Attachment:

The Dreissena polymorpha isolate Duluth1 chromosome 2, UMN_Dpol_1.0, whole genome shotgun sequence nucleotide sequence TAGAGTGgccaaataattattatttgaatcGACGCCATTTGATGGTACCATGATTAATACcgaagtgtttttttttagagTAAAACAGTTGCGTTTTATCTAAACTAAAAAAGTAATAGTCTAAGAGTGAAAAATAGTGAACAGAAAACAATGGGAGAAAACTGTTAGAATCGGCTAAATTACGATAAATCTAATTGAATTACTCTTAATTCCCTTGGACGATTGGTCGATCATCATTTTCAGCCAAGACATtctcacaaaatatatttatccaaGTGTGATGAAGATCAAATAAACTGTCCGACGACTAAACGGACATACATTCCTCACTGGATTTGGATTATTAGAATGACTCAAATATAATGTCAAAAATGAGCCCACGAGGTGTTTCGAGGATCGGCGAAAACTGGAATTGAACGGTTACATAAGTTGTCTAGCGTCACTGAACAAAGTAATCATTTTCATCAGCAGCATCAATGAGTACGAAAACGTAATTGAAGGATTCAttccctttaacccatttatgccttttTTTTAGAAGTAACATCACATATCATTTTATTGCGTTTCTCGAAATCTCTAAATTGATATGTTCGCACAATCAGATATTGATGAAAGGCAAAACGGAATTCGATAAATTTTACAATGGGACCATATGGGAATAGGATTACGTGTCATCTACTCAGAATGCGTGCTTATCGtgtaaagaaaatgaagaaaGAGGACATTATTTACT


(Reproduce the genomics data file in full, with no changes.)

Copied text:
The Dreissena polymorpha isolate Duluth1 chromosome 2, UMN_Dpol_1.0, whole genome shotgun sequence nucleotide sequence TAGAGTGgccaaataattattatttgaatcGACGCCATTTGATGGTACCATGATTAATACcgaagtgtttttttttagagTAAAACAGTTGCGTTTTATCTAAACTAAAAAAGTAATAGTCTAAGAGTGAAAAATAGTGAACAGAAAACAATGGGAGAAAACTGTTAGAATCGGCTAAATTACGATAAATCTAATTGAATTACTCTTAATTCCCTTGGACGATTGGTCGATCATCATTTTCAGCCAAGACATtctcacaaaatatatttatccaaGTGTGATGAAGATCAAATAAACTGTCCGACGACTAAACGGACATACATTCCTCACTGGATTTGGATTATTAGAATGACTCAAATATAATGTCAAAAATGAGCCCACGAGGTGTTTCGAGGATCGGCGAAAACTGGAATTGAACGGTTACATAAGTTGTCTAGCGTCACTGAACAAAGTAATCATTTTCATCAGCAGCATCAATGAGTACGAAAACGTAATTGAAGGATTCAttccctttaacccatttatgccttttTTTTAGAAGTAACATCACATATCATTTTATTGCGTTTCTCGAAATCTCTAAATTGATATGTTCGCACAATCAGATATTGATGAAAGGCAAAACGGAATTCGATAAATTTTACAATGGGACCATATGGGAATAGGATTACGTGTCATCTACTCAGAATGCGTGCTTATCGtgtaaagaaaatgaagaaaGAGGACATTATTTACT